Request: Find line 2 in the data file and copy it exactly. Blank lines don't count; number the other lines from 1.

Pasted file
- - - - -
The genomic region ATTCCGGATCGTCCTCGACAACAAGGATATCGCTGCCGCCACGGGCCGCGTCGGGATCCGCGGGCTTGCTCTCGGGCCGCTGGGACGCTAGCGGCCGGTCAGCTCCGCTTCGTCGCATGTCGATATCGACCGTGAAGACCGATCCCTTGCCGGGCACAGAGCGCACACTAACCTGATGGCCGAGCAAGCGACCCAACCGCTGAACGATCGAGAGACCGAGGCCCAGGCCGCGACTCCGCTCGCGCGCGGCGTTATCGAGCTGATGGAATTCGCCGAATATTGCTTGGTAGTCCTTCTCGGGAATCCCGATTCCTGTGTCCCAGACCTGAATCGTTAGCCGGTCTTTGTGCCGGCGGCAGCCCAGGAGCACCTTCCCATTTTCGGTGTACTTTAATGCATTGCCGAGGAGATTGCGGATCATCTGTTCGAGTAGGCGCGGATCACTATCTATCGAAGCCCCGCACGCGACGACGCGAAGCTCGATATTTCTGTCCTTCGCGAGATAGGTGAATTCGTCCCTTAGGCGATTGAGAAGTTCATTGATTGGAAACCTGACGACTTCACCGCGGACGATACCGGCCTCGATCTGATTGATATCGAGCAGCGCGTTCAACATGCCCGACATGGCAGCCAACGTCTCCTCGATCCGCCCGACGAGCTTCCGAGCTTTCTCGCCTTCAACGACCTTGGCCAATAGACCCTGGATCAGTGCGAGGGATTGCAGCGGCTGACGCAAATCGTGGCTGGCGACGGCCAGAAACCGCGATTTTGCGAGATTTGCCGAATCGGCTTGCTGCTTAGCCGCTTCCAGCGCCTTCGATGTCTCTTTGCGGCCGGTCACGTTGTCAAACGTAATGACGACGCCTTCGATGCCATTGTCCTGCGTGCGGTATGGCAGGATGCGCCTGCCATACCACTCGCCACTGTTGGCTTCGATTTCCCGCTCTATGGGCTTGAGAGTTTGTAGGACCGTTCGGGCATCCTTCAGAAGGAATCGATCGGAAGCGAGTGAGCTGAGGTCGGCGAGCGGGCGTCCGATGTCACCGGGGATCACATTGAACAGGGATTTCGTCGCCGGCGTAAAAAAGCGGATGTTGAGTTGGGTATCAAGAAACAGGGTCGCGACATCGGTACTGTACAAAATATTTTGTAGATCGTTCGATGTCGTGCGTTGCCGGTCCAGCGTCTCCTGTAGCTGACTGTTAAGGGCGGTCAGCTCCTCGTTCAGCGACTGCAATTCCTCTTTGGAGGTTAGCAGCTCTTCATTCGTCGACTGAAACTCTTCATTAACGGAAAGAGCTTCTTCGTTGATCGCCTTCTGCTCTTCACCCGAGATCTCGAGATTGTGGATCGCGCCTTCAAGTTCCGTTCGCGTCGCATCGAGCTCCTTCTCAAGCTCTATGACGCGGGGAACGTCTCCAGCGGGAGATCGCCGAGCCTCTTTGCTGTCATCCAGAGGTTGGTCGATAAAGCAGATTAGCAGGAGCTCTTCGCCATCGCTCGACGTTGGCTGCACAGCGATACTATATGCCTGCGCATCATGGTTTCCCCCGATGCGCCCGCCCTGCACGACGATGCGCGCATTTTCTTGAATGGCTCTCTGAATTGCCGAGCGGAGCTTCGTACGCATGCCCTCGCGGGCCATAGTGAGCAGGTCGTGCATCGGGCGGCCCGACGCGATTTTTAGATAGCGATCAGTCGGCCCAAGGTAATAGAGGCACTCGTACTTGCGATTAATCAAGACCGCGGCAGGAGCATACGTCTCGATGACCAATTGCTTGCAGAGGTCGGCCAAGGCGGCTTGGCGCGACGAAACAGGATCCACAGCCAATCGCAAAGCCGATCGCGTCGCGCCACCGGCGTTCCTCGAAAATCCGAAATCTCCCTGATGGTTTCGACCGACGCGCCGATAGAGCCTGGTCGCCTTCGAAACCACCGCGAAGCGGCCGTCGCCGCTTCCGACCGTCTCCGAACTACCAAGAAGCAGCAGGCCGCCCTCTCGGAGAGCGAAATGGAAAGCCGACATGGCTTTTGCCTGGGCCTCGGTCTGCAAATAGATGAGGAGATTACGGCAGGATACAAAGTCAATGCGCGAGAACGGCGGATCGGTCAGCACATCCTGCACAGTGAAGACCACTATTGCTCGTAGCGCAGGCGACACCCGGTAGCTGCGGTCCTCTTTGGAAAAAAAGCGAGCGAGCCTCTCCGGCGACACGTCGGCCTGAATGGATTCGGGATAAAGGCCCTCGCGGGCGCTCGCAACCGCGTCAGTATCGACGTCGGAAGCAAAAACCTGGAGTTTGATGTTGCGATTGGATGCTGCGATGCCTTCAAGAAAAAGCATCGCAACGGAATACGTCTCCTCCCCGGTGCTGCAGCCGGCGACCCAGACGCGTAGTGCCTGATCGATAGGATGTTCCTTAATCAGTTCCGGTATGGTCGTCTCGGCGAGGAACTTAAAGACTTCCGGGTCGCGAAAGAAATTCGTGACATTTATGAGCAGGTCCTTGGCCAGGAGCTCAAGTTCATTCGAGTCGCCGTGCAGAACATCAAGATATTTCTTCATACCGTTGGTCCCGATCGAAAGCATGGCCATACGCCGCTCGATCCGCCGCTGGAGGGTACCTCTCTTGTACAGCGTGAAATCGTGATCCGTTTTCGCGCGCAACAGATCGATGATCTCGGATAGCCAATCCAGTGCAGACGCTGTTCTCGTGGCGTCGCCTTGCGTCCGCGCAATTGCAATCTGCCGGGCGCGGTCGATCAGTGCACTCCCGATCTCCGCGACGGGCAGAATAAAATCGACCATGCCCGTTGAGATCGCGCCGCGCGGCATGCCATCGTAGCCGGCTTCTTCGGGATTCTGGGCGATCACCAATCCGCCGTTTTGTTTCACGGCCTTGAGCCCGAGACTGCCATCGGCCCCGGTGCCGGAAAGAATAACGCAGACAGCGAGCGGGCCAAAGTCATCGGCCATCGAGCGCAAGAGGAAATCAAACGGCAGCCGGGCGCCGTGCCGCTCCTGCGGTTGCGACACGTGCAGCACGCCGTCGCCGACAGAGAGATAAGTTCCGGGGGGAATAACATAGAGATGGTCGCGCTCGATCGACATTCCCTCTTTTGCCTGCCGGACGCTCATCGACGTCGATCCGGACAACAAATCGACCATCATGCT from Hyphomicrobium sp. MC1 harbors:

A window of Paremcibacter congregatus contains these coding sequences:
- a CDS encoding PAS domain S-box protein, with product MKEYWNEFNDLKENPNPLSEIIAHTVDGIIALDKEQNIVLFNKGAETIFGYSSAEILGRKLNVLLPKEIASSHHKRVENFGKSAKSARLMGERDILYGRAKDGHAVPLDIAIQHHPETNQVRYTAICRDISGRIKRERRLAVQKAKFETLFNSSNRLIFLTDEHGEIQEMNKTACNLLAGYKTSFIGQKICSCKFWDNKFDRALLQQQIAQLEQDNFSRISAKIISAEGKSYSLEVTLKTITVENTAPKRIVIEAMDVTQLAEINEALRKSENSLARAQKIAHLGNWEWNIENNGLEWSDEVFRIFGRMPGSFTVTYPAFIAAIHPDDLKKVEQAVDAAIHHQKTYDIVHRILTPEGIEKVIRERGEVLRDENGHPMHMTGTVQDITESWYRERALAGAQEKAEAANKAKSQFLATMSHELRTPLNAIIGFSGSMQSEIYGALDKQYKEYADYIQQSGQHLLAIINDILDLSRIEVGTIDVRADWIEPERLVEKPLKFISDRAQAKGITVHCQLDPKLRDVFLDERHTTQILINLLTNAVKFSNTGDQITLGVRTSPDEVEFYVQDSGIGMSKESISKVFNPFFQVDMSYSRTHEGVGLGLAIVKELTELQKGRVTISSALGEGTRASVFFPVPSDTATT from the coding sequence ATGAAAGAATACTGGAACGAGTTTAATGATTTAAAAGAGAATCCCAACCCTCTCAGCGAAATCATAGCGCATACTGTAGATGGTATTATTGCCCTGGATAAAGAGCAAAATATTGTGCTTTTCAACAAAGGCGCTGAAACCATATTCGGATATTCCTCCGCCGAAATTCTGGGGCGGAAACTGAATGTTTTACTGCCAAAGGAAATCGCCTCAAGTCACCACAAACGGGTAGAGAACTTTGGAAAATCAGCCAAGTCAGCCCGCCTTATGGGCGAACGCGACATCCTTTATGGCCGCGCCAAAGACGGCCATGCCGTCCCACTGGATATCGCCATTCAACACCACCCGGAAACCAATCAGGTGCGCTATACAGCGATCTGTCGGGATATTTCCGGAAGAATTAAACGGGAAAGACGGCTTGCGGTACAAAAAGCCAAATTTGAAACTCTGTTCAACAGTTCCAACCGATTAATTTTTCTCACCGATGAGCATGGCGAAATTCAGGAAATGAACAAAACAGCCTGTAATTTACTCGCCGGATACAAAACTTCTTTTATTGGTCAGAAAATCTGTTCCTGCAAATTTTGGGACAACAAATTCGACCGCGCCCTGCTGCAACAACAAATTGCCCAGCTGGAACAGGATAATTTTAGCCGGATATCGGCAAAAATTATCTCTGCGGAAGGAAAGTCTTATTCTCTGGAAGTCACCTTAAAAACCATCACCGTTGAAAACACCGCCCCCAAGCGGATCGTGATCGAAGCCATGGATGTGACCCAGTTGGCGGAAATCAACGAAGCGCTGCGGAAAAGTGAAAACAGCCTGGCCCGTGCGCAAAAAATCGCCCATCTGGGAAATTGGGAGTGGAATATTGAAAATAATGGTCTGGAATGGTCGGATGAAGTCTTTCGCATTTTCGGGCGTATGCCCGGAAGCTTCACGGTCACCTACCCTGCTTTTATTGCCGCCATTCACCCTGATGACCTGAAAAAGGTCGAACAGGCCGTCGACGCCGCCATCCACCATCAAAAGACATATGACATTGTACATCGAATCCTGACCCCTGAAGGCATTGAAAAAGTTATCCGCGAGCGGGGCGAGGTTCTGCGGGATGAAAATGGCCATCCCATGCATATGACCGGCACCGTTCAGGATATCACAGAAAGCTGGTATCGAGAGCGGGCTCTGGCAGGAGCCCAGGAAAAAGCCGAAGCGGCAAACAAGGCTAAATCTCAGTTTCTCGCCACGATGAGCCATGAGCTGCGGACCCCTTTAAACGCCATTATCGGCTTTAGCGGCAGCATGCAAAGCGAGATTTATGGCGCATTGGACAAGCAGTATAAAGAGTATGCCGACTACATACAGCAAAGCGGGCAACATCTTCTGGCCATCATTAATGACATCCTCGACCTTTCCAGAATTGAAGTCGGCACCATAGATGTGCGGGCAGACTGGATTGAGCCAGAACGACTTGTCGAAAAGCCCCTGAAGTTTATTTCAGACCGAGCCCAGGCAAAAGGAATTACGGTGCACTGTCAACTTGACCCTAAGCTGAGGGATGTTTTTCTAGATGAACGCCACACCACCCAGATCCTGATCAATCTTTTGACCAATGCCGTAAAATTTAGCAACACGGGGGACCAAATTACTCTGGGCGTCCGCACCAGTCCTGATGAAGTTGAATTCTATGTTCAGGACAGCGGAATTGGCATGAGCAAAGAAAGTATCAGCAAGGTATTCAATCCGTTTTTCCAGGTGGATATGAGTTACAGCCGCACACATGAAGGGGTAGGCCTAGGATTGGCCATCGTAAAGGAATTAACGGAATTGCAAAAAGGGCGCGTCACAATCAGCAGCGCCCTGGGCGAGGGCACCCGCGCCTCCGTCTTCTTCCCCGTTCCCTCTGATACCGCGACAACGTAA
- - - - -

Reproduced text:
A window of Paremcibacter congregatus contains these coding sequences: